Letter requesting changes to an event booking contract given Covid-19 headcount restrictions

What's a letter requesting changes to an event booking contract given Covid-19 headcount restrictions and when do you need one?

Use this letter when you’ve booked an event or activity and now, due to the Covid-19 headcount restrictions, you can’t host all the attendees/guests that you’ve invited.

As a starting point, you should check what the vendor’s terms and condition say about cancellations and/or postponements, to see whether this kind of scenario is already envisaged by them and made provision for what you should do, and what rights you each have, if this happens.

Vendors may try to argue that the event is not completely incapable of being hosted and so, therefore, they can resist you saying that you want to cancel and get a refund. They might take the stance that you can only get a partial refund.

Ideally, you would have called the vendor to understand their position ahead of writing this letter.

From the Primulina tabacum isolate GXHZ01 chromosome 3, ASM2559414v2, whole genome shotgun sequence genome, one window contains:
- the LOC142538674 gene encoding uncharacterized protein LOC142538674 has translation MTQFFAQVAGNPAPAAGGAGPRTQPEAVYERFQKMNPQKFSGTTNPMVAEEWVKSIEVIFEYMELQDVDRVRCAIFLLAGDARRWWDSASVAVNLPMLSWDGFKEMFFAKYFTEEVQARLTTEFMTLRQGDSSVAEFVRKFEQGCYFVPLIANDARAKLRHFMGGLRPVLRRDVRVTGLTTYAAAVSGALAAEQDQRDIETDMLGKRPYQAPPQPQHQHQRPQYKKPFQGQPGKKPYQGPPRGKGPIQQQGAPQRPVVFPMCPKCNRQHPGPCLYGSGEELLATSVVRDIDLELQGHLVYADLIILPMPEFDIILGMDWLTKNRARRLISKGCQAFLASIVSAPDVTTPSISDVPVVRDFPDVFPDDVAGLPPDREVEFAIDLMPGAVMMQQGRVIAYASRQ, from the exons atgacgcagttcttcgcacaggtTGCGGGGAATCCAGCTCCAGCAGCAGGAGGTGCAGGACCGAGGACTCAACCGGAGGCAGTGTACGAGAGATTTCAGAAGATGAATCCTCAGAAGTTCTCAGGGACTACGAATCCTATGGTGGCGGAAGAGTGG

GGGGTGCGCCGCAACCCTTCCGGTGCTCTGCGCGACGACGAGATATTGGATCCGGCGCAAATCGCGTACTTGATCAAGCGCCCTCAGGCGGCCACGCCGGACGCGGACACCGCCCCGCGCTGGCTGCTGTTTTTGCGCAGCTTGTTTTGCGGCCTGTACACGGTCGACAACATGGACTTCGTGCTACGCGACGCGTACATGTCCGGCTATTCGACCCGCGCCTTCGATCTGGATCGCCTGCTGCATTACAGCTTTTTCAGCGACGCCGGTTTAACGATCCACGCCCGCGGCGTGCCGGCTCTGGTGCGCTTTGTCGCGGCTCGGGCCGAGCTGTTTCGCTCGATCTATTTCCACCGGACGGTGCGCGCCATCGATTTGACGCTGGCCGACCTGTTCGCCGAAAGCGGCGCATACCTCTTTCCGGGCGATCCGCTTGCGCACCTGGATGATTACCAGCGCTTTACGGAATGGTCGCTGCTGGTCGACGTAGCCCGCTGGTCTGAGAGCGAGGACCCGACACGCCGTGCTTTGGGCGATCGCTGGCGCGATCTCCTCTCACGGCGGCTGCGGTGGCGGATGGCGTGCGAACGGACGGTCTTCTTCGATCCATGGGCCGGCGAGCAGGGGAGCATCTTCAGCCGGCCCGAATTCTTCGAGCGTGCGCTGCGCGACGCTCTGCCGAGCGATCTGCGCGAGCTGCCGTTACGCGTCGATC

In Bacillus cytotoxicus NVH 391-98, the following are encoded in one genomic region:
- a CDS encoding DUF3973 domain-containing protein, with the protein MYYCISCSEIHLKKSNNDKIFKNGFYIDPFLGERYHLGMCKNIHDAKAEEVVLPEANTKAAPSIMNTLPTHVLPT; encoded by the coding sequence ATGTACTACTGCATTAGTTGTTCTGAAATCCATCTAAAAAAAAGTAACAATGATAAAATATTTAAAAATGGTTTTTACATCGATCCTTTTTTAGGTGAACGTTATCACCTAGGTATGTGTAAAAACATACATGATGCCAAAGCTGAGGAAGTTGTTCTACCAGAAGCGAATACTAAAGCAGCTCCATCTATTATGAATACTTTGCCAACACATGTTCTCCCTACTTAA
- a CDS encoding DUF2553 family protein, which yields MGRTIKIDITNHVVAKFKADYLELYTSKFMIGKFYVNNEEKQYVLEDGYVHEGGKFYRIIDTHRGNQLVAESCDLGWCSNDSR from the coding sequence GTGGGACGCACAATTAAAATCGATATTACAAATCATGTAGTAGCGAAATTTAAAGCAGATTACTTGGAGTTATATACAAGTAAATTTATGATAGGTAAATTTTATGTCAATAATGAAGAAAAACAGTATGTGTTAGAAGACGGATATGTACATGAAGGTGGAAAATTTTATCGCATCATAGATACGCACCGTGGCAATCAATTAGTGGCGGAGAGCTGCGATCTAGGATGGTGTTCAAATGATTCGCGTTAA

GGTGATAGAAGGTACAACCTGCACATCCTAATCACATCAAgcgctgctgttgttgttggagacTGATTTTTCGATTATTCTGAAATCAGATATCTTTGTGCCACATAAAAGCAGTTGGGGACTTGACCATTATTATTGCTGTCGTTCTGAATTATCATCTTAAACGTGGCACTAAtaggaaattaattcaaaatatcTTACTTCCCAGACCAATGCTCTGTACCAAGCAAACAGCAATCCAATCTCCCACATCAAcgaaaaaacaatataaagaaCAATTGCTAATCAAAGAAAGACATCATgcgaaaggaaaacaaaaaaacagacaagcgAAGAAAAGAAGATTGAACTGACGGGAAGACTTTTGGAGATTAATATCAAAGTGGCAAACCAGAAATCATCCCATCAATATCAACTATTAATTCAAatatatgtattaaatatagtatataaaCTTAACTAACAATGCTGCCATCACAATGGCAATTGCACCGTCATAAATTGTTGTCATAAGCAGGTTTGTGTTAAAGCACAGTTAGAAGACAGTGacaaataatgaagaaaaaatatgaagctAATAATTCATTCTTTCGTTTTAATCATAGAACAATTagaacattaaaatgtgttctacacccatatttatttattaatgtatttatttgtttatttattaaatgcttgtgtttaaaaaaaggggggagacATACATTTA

Depending on what they reply, you may well want to take advice on the strength of your legal right to get a refund or to move the event/activity to another date.

What else might you need?

Helpfully, the government has issued guidance on what it expects to happen in this scenario and as a result of Covid-19

As the guidance shows, you might be eligible for a full refund where:

  • a business has cancelled a contract without providing any of the promised goods or services;
  • no service is provided by a business, for example because this is prevented by Government public health measures;
  • a consumer cancels, or is prevented from receiving any services, because Government public health measures mean they are not allowed to use the services.

If you’d like help in handling this situation and/or deciding your rights, our speak to an adviser service is ideally placed to assist you.

While we can connect you with some very fine advisers in the UK, and we collaborate with them to provide you with great materials, Farillio itself is not a law firm. We do not directly provide legal advice ourselves. All resources are available for you to use (according to our terms and conditions), but those resources are not legal advice to you and neither are they a substitute for you taking legal advice from a lawyer.